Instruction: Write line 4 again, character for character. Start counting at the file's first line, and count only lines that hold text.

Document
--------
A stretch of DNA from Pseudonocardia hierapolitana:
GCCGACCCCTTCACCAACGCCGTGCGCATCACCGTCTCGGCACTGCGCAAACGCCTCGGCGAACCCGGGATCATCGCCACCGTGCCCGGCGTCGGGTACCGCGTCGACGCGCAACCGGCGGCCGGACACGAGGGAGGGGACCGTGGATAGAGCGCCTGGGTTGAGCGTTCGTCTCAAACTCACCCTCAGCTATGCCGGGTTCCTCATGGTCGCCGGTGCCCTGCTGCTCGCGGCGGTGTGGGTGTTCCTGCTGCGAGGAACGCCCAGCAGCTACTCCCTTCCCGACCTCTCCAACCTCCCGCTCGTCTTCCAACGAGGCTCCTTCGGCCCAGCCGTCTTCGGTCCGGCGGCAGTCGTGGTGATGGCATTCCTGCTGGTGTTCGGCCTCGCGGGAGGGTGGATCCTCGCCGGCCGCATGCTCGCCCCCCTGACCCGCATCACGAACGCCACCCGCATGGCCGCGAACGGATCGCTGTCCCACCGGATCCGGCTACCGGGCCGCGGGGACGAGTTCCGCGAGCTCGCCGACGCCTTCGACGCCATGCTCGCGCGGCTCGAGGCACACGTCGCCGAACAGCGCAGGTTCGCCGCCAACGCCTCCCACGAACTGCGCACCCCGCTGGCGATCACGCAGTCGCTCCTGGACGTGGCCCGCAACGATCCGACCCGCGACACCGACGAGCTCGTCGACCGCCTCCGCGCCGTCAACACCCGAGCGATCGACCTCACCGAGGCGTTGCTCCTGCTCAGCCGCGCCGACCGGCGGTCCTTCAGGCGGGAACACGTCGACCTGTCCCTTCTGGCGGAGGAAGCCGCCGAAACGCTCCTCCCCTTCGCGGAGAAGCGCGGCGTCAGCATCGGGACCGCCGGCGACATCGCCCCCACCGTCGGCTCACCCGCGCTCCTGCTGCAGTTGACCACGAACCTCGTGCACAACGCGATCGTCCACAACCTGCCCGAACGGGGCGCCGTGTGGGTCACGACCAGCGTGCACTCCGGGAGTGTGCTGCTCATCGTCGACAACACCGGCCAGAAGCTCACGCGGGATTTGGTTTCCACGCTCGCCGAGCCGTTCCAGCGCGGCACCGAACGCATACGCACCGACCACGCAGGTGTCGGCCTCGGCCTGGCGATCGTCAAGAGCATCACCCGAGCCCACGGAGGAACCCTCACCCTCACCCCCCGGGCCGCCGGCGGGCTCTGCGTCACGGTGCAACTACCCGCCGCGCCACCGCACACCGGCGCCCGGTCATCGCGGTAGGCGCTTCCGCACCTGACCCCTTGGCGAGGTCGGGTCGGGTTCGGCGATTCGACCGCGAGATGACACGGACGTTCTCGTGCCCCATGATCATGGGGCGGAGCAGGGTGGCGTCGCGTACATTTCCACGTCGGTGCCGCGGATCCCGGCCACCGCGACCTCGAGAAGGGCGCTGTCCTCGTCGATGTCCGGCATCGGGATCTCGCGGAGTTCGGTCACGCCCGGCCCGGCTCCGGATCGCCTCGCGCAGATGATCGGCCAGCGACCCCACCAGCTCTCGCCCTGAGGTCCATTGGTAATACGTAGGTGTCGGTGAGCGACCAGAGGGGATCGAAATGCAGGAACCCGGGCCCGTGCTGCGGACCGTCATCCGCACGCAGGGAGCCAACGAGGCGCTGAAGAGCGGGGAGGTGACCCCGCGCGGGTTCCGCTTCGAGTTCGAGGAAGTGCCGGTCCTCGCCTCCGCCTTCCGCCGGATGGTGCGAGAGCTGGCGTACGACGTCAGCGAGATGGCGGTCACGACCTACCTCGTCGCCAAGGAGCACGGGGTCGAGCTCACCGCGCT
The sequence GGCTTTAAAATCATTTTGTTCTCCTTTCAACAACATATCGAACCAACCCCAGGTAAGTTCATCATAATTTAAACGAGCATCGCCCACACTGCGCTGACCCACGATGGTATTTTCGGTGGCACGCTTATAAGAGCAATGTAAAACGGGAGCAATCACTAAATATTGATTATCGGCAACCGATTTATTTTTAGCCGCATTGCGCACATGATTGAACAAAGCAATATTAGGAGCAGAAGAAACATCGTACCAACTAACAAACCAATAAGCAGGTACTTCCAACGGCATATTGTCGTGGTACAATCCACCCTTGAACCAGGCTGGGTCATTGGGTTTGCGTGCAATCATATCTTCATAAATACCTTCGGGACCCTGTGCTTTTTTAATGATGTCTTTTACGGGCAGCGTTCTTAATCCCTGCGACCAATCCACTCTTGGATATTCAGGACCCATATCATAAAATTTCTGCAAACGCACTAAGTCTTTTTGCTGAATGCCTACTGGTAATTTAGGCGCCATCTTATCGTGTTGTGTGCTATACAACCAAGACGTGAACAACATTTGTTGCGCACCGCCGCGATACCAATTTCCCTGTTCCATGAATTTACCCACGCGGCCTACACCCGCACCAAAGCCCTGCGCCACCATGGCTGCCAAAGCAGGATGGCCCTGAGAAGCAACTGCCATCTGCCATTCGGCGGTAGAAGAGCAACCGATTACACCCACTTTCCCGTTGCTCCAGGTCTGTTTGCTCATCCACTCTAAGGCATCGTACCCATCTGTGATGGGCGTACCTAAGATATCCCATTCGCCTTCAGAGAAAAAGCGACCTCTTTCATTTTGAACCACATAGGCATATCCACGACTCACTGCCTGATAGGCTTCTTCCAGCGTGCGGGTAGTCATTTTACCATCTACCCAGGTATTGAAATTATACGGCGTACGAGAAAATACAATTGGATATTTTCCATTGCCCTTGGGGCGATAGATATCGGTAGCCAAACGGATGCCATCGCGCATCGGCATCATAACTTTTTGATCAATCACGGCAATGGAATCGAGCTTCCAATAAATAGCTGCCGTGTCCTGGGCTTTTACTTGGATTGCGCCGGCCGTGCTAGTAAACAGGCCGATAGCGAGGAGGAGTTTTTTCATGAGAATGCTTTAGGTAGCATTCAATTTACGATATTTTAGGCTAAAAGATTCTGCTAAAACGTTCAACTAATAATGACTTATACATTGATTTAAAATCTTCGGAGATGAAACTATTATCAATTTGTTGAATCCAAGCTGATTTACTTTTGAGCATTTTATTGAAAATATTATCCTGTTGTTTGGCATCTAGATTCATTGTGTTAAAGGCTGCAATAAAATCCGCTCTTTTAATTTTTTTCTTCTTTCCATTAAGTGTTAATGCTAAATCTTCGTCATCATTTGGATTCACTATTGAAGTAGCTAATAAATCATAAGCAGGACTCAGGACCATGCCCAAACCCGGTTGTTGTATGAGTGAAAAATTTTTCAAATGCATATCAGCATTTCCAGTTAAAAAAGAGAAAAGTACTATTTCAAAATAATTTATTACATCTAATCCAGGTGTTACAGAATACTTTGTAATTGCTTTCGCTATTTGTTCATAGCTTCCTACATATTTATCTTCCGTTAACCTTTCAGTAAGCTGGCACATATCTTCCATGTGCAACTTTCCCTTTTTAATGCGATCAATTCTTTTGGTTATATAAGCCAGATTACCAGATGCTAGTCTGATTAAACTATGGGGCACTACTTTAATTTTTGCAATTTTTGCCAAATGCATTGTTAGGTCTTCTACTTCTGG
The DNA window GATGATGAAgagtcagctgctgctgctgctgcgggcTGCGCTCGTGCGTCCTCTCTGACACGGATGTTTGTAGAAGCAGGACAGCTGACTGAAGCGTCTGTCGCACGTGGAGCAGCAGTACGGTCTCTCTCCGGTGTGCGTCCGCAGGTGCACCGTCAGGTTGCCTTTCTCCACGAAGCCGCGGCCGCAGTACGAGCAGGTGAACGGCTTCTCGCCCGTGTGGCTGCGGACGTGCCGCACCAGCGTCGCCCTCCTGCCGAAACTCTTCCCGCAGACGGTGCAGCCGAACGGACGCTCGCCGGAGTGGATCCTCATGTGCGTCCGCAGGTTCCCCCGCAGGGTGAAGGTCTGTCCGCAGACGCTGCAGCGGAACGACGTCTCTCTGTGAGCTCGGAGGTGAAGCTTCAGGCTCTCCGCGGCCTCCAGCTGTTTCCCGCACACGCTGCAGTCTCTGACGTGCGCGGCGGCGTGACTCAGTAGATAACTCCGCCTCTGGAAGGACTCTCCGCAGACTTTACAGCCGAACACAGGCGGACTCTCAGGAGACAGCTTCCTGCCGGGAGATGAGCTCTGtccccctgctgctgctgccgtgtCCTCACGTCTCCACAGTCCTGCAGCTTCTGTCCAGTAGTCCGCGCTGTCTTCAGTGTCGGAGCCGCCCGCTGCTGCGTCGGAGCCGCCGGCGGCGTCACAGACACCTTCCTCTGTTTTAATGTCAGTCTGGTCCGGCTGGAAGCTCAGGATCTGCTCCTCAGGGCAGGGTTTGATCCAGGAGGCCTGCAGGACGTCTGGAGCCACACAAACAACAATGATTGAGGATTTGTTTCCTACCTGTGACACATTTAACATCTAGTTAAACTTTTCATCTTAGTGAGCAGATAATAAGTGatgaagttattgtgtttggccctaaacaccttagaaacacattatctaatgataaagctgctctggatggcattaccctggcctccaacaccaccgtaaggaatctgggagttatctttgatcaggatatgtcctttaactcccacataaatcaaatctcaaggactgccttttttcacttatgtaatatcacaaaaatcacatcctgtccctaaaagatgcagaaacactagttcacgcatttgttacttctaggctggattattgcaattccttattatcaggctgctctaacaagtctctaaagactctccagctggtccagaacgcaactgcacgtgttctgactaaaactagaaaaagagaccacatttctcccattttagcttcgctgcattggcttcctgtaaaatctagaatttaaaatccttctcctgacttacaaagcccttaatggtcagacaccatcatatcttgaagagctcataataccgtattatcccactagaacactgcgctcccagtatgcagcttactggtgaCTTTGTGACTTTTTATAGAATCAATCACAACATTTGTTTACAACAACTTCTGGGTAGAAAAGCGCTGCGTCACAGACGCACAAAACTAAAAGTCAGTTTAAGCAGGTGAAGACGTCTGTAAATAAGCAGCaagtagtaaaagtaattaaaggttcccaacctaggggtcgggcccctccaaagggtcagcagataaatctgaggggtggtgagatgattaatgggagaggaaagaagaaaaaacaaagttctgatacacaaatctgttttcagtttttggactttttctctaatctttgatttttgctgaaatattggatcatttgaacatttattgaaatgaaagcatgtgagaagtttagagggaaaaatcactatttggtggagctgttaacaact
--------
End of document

The DNA window GATGATGAAgagtcagctgctgctgctgctgcgggcTGCGCTCGTGCGTCCTCTCTGACACGGATGTTTGTAGAAGCAGGACAGCTGACTGAAGCGTCTGTCGCACGTGGAGCAGCAGTACGGTCTCTCTCCGGTGTGCGTCCGCAGGTGCACCGTCAGGTTGCCTTTCTCCACGAAGCCGCGGCCGCAGTACGAGCAGGTGAACGGCTTCTCGCCCGTGTGGCTGCGGACGTGCCGCACCAGCGTCGCCCTCCTGCCGAAACTCTTCCCGCAGACGGTGCAGCCGAACGGACGCTCGCCGGAGTGGATCCTCATGTGCGTCCGCAGGTTCCCCCGCAGGGTGAAGGTCTGTCCGCAGACGCTGCAGCGGAACGACGTCTCTCTGTGAGCTCGGAGGTGAAGCTTCAGGCTCTCCGCGGCCTCCAGCTGTTTCCCGCACACGCTGCAGTCTCTGACGTGCGCGGCGGCGTGACTCAGTAGATAACTCCGCCTCTGGAAGGACTCTCCGCAGACTTTACAGCCGAACACAGGCGGACTCTCAGGAGACAGCTTCCTGCCGGGAGATGAGCTCTGtccccctgctgctgctgccgtgtCCTCACGTCTCCACAGTCCTGCAGCTTCTGTCCAGTAGTCCGCGCTGTCTTCAGTGTCGGAGCCGCCCGCTGCTGCGTCGGAGCCGCCGGCGGCGTCACAGACACCTTCCTCTGTTTTAATGTCAGTCTGGTCCGGCTGGAAGCTCAGGATCTGCTCCTCAGGGCAGGGTTTGATCCAGGAGGCCTGCAGGACGTCTGGAGCCACACAAACAACAATGATTGAGGATTTGTTTCCTACCTGTGACACATTTAACATCTAGTTAAACTTTTCATCTTAGTGAGCAGATAATAAGTGatgaagttattgtgtttggccctaaacaccttagaaacacattatctaatgataaagctgctctggatggcattaccctggcctccaacaccaccgtaaggaatctgggagttatctttgatcaggatatgtcctttaactcccacataaatcaaatctcaaggactgccttttttcacttatgtaatatcacaaaaatcacatcctgtccctaaaagatgcagaaacactagttcacgcatttgttacttctaggctggattattgcaattccttattatcaggctgctctaacaagtctctaaagactctccagctggtccagaacgcaactgcacgtgttctgactaaaactagaaaaagagaccacatttctcccattttagcttcgctgcattggcttcctgtaaaatctagaatttaaaatccttctcctgacttacaaagcccttaatggtcagacaccatcatatcttgaagagctcataataccgtattatcccactagaacactgcgctcccagtatgcagcttactggtgaCTTTGTGACTTTTTATAGAATCAATCACAACATTTGTTTACAACAACTTCTGGGTAGAAAAGCGCTGCGTCACAGACGCACAAAACTAAAAGTCAGTTTAAGCAGGTGAAGACGTCTGTAAATAAGCAGCaagtagtaaaagtaattaaaggttcccaacctaggggtcgggcccctccaaagggtcagcagataaatctgaggggtggtgagatgattaatgggagaggaaagaagaaaaaacaaagttctgatacacaaatctgttttcagtttttggactttttctctaatctttgatttttgctgaaatattggatcatttgaacatttattgaaatgaaagcatgtgagaagtttagagggaaaaatcactatttggtggagctgttaacaact